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The Sacrifices We Will Make - Civil Liberties 1 - 2 - 3

The Sacrifices We Will Make - Civil Liberties

The primary reason why Americans are cautious about how the government responds to the attacks of September 11 th is because of the likely risk that civil liberties guaranteed in the U.S. Constitution will be restricted. It is understood that in a time of war changes will be required and inconveniences overcome. But what are we really talking about?

Professor Anita Allen notes that in the months prior to September 11th national discussion of privacy policy tended to focus on the “felt need” of Congress and the courts to increase consumer protections. “In the two years just prior to September 11th, Congress passed three major laws offering major new privacy protection regimes,” she says. “One was Title V of the Financial Services Modernization Act of the Gramm-Leach-Bliley Act of 1999, which requires privacy notices and protections to consumers of services provided by banks, insurance companies, brokerage firms and other companies providing financial services. The second was the Health Insurance Portability and Accountability Act of 1996, which includes protections for medical record privacy and security. The third is the Children’s Online Privacy Protection Act of 1998, requiring parental consent for disclosure of personal information by children to commercial websites.”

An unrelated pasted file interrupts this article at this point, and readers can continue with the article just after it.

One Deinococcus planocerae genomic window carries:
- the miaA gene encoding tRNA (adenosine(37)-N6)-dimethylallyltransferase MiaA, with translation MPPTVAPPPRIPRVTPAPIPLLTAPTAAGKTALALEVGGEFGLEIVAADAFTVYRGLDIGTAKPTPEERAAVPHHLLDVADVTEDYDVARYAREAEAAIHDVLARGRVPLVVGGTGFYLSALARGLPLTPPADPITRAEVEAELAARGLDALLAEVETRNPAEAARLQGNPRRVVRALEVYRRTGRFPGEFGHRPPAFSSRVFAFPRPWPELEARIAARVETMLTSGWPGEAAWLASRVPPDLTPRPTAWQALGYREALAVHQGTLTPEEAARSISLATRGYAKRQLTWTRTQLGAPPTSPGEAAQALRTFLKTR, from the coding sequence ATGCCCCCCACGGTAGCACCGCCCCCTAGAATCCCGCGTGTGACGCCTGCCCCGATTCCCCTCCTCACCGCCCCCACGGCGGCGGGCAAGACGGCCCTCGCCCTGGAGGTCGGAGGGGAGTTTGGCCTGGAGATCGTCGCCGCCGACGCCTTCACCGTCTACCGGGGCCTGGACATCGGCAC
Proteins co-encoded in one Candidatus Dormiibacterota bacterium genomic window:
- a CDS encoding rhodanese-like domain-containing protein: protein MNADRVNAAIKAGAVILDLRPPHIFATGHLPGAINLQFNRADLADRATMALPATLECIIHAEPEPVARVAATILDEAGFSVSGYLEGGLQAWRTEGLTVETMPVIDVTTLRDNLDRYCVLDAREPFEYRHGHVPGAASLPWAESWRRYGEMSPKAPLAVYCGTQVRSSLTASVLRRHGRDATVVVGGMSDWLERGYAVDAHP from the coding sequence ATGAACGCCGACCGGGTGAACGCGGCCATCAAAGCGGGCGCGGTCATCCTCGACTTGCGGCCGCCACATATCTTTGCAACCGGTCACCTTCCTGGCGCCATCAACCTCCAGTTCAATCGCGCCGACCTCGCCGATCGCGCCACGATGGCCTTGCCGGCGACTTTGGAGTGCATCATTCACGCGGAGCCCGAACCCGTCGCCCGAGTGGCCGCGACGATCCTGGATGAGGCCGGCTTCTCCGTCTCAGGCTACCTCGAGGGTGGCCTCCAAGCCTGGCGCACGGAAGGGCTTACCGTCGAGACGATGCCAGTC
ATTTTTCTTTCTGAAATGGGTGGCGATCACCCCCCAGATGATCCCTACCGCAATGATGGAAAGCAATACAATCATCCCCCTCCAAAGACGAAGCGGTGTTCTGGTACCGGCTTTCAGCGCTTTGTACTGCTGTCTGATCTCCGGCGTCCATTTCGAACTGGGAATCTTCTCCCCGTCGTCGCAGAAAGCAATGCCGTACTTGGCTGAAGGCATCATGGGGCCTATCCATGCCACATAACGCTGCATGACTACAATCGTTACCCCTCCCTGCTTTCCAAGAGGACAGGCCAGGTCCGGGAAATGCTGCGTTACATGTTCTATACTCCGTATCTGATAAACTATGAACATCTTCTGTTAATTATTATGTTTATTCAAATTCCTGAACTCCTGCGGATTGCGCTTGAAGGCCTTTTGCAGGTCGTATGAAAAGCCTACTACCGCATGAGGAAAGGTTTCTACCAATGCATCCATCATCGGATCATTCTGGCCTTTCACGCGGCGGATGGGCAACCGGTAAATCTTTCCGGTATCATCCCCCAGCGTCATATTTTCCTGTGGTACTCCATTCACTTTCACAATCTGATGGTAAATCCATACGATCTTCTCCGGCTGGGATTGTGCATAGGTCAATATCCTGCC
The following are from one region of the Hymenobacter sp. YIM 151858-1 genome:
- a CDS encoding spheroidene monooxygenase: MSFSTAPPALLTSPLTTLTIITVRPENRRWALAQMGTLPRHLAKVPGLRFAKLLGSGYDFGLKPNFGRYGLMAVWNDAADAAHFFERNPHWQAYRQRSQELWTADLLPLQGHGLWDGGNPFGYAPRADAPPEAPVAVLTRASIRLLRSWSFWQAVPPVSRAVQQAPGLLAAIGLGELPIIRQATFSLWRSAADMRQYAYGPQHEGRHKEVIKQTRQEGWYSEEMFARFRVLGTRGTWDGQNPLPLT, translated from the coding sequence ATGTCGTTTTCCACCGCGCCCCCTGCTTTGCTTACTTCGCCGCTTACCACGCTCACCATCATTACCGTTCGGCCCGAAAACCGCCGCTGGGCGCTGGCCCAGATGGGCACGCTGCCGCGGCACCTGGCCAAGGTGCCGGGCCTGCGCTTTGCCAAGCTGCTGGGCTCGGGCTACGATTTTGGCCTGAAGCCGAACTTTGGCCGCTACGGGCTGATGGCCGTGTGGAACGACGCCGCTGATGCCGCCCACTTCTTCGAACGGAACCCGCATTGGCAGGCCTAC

Clearly, after September 11th the discussion shifted to concerns about the proper balance between civil liberties and the need for national security. Professor Allen notes that the USA PATRIOT Act “weakened provisions of the law limiting government access to electronic communications, including email and phone conversations.” In addition, she points out the loss of some privacy already because of heightened airport screening and profiling of passengers, and the stricter enforcement and enhancement of laws permitting detention of undocumented persons and visa violators.

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